- in Savings
When you go to Best Buy, one of the wireless carriers, or wherever you buy a television or a high-end cell phone, don’t buy the add-on insurance. Ever.
This is a tax on the mathematically challenged.
Think about it. What are the odds that your phone will break within the two years of the service plan? If you buy a $600 phone and spend $10/month on insurance, you are spending an additional 20 percent of the value of the phone–per year. This is madness.
This same advice holds for televisions. If you buy a $600 flat screen TV and they are pushing for extra insurance, just say no. If you feel that you couldn’t afford to buy an additional new TV in the unlikely event that the one you purchased breaks, then frankly you should pull back from the purchase and get your financial house in order.
A Conflict of Interest
Sales people are often heavily incentivized to push this type of extra insurance for electronics items because the profit margins for the store on this type of insurance are quite high. This should serve as a warning. If someone is making huge margins off of you by selling you insurance, the statistics and probabilities are out of whack. You definitely need to purchase insurance like car or disability insurance that protects you from financial ruin–see note at the bottom of this post–but not for a $600 phone!
Honestly, when I was younger and dumber, I actually bought insurance for a land line phone. Amazingly, my phone actually broke during the service period. It was a lot of work to get the replacement through the insurance. I had to mail the phone to some service center, etc, etc, where they decided whether to repair the phone or let me get a new one. It was a real time suck and hassle. Also, technology moves so fast now with phones these days that you are better off being able to pick out whatever new phone you want if something goes wrong.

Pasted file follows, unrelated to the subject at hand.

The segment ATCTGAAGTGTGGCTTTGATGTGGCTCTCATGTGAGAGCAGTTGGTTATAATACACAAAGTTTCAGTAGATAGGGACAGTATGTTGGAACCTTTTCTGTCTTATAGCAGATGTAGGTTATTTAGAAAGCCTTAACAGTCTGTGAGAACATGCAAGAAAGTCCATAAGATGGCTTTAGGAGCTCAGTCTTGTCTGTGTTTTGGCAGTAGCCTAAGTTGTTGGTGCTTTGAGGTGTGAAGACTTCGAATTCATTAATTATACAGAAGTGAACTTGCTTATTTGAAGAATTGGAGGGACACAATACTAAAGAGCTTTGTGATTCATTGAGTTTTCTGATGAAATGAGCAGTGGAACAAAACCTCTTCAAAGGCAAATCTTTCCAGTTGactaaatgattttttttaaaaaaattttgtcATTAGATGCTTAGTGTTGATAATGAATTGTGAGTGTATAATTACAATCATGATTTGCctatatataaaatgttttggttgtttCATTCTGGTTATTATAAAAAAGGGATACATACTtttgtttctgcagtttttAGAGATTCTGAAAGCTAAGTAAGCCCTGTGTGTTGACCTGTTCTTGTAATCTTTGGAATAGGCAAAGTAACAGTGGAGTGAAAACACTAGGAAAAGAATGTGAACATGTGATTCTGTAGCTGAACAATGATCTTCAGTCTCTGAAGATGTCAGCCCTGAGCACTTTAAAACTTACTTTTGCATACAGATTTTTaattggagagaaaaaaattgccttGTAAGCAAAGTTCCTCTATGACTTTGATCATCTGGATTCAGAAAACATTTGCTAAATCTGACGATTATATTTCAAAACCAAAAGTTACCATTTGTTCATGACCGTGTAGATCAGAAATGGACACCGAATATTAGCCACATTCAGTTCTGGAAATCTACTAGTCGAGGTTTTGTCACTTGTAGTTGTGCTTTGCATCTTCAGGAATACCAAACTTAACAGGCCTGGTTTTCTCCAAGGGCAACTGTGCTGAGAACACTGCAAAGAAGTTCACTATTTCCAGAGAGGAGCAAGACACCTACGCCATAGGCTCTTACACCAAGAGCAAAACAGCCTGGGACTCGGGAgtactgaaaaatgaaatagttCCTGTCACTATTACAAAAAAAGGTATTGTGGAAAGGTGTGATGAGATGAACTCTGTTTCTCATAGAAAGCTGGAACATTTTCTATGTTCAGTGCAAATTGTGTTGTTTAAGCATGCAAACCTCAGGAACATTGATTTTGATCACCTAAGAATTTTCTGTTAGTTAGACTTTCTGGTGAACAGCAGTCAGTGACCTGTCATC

Buy Used or Lower End If Necessary
It’s time to be brutally honest. If you regularly lose or break your phones, you should a) buy cheaper phones, and b) learn to take better care of your stuff. You can get a super solid phone for $150 these days. Also, check Craigslist for used cell phones and flat screen TVs. People sell brand new stuff (like one month old) on Craigslist all the time. Other options are Ebay or Swapa (for cell phones and tablets), but Craigslist is usually the better deal if you live in a large city. If you constantly break or lose phones, then I’d buy that $150 phone linked to above used. At the below $100 price point, you have an almost disposable phone.
Since we are talking about electronics, I want to reiterate that I strongly encourage buying used stuff, especially when you are starting your financial life and building your emergency fund and financial buffer.
So don’t insure your cell phone. Ever.
(Please don’t take this post as opposing insurance in general. Life insurance, disability insurance, car insurance and health insurance are all crucially important at certain phases of life. More to come on these topics in the future.)